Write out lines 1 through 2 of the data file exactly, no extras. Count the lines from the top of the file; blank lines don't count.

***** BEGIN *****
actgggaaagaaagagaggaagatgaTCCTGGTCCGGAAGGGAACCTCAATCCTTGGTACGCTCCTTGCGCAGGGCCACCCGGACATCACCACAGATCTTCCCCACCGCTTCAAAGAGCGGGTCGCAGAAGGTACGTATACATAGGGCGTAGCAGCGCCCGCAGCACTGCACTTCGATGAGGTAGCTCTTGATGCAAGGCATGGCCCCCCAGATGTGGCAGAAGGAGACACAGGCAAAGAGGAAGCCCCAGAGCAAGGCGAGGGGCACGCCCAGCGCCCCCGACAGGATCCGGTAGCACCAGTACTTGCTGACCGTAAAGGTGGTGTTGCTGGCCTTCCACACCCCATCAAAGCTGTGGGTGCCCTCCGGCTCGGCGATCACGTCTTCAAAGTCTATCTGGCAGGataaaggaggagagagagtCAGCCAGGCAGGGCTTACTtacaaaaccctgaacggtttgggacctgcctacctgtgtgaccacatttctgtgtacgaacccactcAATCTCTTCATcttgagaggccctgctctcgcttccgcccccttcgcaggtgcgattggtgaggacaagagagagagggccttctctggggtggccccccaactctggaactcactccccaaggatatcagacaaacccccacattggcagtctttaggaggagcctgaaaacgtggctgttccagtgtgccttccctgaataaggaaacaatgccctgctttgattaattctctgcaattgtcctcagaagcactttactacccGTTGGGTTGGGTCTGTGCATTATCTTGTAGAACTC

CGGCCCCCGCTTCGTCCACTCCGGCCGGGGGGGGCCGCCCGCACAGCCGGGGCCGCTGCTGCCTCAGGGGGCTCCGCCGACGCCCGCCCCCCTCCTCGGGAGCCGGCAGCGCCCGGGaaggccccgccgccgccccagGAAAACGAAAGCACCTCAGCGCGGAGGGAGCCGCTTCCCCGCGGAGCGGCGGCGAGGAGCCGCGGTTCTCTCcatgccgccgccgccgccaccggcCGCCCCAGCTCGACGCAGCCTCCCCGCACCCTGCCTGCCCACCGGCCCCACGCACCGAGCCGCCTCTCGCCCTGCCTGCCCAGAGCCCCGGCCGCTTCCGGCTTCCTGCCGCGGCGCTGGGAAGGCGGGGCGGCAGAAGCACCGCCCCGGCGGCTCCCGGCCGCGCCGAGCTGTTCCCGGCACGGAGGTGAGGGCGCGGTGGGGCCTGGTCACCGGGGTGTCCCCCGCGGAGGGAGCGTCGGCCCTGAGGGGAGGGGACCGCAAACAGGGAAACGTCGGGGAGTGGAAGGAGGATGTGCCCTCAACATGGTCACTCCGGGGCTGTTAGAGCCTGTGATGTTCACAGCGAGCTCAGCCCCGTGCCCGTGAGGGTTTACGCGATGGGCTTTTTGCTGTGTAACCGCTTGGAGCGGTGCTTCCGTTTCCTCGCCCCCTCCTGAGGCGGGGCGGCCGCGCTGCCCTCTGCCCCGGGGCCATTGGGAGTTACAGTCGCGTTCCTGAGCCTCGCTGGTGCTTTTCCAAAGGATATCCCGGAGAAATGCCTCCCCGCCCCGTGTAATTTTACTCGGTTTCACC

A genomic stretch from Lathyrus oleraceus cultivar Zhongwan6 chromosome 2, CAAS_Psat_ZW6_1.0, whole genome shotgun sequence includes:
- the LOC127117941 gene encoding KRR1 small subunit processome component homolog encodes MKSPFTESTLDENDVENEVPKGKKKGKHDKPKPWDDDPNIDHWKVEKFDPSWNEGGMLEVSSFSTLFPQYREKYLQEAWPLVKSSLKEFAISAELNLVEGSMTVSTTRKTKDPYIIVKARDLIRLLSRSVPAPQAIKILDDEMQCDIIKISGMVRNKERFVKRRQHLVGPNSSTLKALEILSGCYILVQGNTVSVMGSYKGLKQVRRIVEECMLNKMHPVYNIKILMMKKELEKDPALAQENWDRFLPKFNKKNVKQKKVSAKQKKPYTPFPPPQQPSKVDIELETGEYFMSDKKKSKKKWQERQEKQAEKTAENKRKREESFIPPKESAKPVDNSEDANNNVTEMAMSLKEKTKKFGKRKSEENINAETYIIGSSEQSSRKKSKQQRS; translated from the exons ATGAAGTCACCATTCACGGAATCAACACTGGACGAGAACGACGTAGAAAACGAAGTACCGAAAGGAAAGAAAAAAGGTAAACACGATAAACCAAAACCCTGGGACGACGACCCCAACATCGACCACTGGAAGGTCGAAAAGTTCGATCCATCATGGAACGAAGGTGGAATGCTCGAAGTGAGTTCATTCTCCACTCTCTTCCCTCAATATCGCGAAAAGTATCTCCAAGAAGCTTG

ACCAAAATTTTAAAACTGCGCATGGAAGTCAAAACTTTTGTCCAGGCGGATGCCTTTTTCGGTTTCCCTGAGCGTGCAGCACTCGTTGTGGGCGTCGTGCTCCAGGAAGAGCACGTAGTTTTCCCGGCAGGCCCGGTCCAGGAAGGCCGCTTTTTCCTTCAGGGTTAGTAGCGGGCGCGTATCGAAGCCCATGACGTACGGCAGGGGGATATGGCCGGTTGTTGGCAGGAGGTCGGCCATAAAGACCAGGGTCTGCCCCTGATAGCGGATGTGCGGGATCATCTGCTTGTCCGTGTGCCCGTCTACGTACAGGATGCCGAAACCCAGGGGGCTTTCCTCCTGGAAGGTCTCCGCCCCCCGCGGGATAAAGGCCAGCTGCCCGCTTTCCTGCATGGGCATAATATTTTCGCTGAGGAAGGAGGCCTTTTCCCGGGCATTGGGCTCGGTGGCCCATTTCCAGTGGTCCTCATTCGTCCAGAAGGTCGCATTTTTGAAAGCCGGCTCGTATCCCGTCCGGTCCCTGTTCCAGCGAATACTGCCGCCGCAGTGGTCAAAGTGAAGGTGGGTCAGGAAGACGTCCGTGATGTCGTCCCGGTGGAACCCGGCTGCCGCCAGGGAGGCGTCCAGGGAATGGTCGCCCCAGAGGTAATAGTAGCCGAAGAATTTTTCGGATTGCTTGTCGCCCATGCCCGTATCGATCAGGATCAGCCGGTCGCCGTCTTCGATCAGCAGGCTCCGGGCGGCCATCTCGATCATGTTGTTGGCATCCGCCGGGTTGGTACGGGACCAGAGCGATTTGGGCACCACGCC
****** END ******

actgggaaagaaagagaggaagatgaTCCTGGTCCGGAAGGGAACCTCAATCCTTGGTACGCTCCTTGCGCAGGGCCACCCGGACATCACCACAGATCTTCCCCACCGCTTCAAAGAGCGGGTCGCAGAAGGTACGTATACATAGGGCGTAGCAGCGCCCGCAGCACTGCACTTCGATGAGGTAGCTCTTGATGCAAGGCATGGCCCCCCAGATGTGGCAGAAGGAGACACAGGCAAAGAGGAAGCCCCAGAGCAAGGCGAGGGGCACGCCCAGCGCCCCCGACAGGATCCGGTAGCACCAGTACTTGCTGACCGTAAAGGTGGTGTTGCTGGCCTTCCACACCCCATCAAAGCTGTGGGTGCCCTCCGGCTCGGCGATCACGTCTTCAAAGTCTATCTGGCAGGataaaggaggagagagagtCAGCCAGGCAGGGCTTACTtacaaaaccctgaacggtttgggacctgcctacctgtgtgaccacatttctgtgtacgaacccactcAATCTCTTCATcttgagaggccctgctctcgcttccgcccccttcgcaggtgcgattggtgaggacaagagagagagggccttctctggggtggccccccaactctggaactcactccccaaggatatcagacaaacccccacattggcagtctttaggaggagcctgaaaacgtggctgttccagtgtgccttccctgaataaggaaacaatgccctgctttgattaattctctgcaattgtcctcagaagcactttactacccGTTGGGTTGGGTCTGTGCATTATCTTGTAGAACTC

CGGCCCCCGCTTCGTCCACTCCGGCCGGGGGGGGCCGCCCGCACAGCCGGGGCCGCTGCTGCCTCAGGGGGCTCCGCCGACGCCCGCCCCCCTCCTCGGGAGCCGGCAGCGCCCGGGaaggccccgccgccgccccagGAAAACGAAAGCACCTCAGCGCGGAGGGAGCCGCTTCCCCGCGGAGCGGCGGCGAGGAGCCGCGGTTCTCTCcatgccgccgccgccgccaccggcCGCCCCAGCTCGACGCAGCCTCCCCGCACCCTGCCTGCCCACCGGCCCCACGCACCGAGCCGCCTCTCGCCCTGCCTGCCCAGAGCCCCGGCCGCTTCCGGCTTCCTGCCGCGGCGCTGGGAAGGCGGGGCGGCAGAAGCACCGCCCCGGCGGCTCCCGGCCGCGCCGAGCTGTTCCCGGCACGGAGGTGAGGGCGCGGTGGGGCCTGGTCACCGGGGTGTCCCCCGCGGAGGGAGCGTCGGCCCTGAGGGGAGGGGACCGCAAACAGGGAAACGTCGGGGAGTGGAAGGAGGATGTGCCCTCAACATGGTCACTCCGGGGCTGTTAGAGCCTGTGATGTTCACAGCGAGCTCAGCCCCGTGCCCGTGAGGGTTTACGCGATGGGCTTTTTGCTGTGTAACCGCTTGGAGCGGTGCTTCCGTTTCCTCGCCCCCTCCTGAGGCGGGGCGGCCGCGCTGCCCTCTGCCCCGGGGCCATTGGGAGTTACAGTCGCGTTCCTGAGCCTCGCTGGTGCTTTTCCAAAGGATATCCCGGAGAAATGCCTCCCCGCCCCGTGTAATTTTACTCGGTTTCACC